Lodine XL is an arthritis drug approved by the FDA that interferes with COX-2 metabolic processes. The maximum dosage for Lodine is 1,000 mg daily. The most convenient dosing schedule for the patient involves the prescribing of two Lodine XL 500 mg tablets in a single daily dose. As with any nonsteroidal anti-inflammatory drug (NSAID), extreme caution and physician supervision is a must. The most common complaints associated with Lodine XL use relate to the gastrointestinal tract. Serious GI toxicity such as perforation, ulceration, and bleeding can occur in patients treated chronically with NSAID therapy. Serious renal and hepatic reactions have been reported rarely. Lodine XL should not be given to patients who have previously shown hypersensitivity to it or in whom aspirin or other NSAIDs induce asthma, rhinitis, urticaria, or other allergic reactions. Fatal asthmatic reactions have been reported in such patients receiving NSAIDs.
Nimesulide is a safer COX-2 inhibitor, but is not approved by the FDA. It is available from Mexican pharmacies, or can be ordered by mail from European pharmacies. The suggested dose for nimesulide is two 100 mg tablets a day. The Life Extension Foundation recommended nimesulide as an adjuvant cancer therapy in 1997, but few members could obtain it because the FDA was seizing personal use importations of unapproved drugs like nimesulide back then.
The two newest COX-2 inhibitors are Celebrex and Vioxx, but we suggest that cancer patients consider other drugs that have a more predictable safety history. A study published in Nature Medicine (1999;5:1348-1349, 1418-1423) showed that suppression of COX-2 blocks angiogenesis, a desirable effect for cancer patients. However, this same study cautions that COX-2-inhibitors may limit the ability of the stomach and intestinal lining to heal itself. Physicians should therefore watch out for gastrointestinal complications for some cancer patients undergoing cytotoxic chemotherapy regimens.
The COX-2 enzyme is involved via several different mechanisms in propagation and metastasis of cancer cells. It therefore appears highly desirable to suppress excess levels of COX-2. The objective of choosing the proper NSAID in the treatment of cancer is to find one that suppresses the minimum percentage of COX-1 and the maximum percentage of COX-2. Avoiding excess suppression of COX-1 is critical because the digestive tract requires COX-1 to maintain its structure, whereas COX-2 is the enzyme that causes cancer cells use to proliferate via several different mechanisms.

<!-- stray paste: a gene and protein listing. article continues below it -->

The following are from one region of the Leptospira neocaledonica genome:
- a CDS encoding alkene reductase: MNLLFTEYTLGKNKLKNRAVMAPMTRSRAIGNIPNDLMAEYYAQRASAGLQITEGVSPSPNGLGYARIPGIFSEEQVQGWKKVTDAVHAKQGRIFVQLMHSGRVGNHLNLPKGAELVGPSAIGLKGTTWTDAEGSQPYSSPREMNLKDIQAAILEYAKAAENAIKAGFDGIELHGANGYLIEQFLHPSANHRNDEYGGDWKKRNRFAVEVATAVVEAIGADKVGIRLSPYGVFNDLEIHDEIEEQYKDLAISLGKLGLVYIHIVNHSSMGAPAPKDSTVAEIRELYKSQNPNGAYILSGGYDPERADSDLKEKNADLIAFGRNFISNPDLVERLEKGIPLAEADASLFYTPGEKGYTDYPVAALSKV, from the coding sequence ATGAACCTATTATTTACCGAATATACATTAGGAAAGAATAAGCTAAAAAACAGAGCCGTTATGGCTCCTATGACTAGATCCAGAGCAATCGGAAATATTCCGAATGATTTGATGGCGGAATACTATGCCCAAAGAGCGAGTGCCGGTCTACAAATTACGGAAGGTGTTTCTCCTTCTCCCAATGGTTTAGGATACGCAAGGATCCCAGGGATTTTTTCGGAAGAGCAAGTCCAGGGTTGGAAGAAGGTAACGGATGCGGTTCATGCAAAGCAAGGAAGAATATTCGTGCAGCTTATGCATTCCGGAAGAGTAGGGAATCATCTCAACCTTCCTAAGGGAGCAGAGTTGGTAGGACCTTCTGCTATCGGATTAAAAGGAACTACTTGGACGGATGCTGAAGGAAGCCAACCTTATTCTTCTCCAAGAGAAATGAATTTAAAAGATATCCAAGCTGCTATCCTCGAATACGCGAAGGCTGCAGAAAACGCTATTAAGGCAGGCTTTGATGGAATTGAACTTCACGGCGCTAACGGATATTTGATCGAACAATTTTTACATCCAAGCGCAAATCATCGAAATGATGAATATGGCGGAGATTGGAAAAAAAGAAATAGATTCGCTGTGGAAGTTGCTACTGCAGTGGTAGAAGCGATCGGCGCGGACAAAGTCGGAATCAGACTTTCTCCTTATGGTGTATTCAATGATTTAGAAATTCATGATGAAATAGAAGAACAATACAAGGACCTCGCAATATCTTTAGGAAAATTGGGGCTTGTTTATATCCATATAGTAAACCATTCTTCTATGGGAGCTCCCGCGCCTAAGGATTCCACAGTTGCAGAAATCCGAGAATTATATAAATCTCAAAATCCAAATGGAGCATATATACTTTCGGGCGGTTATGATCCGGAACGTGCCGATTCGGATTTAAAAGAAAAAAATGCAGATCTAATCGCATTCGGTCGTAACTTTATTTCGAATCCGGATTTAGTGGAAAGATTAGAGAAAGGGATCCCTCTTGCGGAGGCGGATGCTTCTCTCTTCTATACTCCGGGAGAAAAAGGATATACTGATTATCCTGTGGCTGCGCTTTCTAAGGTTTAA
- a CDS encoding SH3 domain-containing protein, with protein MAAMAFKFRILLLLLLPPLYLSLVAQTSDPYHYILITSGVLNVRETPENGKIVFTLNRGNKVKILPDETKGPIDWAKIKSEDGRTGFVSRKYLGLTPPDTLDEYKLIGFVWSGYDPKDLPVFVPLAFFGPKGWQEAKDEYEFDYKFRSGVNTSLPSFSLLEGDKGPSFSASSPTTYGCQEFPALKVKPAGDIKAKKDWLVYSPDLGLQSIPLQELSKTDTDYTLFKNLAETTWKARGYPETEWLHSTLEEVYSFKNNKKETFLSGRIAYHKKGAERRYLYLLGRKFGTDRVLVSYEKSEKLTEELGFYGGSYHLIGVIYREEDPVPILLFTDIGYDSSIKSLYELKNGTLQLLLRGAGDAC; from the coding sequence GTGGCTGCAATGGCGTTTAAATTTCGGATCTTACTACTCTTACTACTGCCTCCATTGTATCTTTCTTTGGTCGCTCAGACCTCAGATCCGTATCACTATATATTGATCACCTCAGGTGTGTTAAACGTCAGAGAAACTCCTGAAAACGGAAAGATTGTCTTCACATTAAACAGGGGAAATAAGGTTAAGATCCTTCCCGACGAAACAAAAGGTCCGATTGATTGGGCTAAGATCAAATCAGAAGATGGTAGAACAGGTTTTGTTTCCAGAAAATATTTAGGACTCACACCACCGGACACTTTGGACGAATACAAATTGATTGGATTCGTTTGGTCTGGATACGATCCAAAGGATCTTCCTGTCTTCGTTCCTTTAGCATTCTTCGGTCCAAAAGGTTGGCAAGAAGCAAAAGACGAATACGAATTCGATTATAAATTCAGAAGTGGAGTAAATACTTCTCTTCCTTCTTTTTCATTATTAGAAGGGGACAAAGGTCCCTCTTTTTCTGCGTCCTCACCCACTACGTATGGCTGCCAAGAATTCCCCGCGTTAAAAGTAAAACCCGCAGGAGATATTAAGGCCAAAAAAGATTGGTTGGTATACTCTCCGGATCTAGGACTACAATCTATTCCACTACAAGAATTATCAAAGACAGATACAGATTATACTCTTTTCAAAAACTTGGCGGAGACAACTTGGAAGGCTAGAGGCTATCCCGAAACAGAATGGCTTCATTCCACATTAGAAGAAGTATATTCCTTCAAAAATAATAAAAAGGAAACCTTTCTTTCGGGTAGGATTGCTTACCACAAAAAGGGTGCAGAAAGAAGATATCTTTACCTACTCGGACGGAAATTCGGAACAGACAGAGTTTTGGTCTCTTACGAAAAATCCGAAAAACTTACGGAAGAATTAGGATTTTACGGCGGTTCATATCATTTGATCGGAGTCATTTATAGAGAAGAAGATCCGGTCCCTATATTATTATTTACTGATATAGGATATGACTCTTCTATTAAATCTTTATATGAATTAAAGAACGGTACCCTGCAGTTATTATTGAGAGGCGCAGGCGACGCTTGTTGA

In a meticulous study published in the Proceedings of the National Academy of Sciences (1999;Vol 96), Lodine (etodolac) was compared with other nonsteroidal antinflammatory (NSAID) drugs (including Celebrex and Vioxx) to assess its effect on suppressing COX-1 and COX-2. This study showed that Lodine induced an 80% suppression of dangerous COX-2 while only inhibiting 25% of the important COX-1. This study showed that Lodine was slightly more effective than Celebrex in suppressing COX-2, and slightly less effective than Vioxx in suppressing COX-2.
A novel treatment approach would be to combine a COX-2 inhibitor with a "statin" drug such as lovastatin. A study published in the journal Gastroenterology (1999, Vol.116, No. 4, Supp A369) showed that lovastatin augmented by up to five-fold, the cancer cell killing effect of a drug with COX-2 inhibiting properties (Sulindac). In this study, three different colon cancer cell lines were killed (made to undergo programmed cell death) by depriving them of COX-2. When lovastatin was added to the COX-2 inhibitor, the kill rate increased by up to five fold.
We thus suggest that physicians consider prescribing a COX-2 inhibitor and a statin drug to cancer patients (in addition to other conventional and integrative therapies) for a period of three months. Here is a suggested doing schedule:
80 mg a day of Mevacor (lovastatin)
1000 mg a day of Lodine XL
Blood tests to assess liver and kidney function are critical in protecting against potential side effects. To ascertain efficacy, regular serum tumor marker testing (such as PSA, CEA, CA 19.9) and imagery testing is suggested. Especial care to guard against gastrointestinal toxicty should be taken in the patient taking a COX-2-inhibitor and cytotoxic chemotherapy.
Scientific abstracts substantiating this aggressive adjuvant approach to treating cancer can be found at the Foundation's Website (www.lef.org).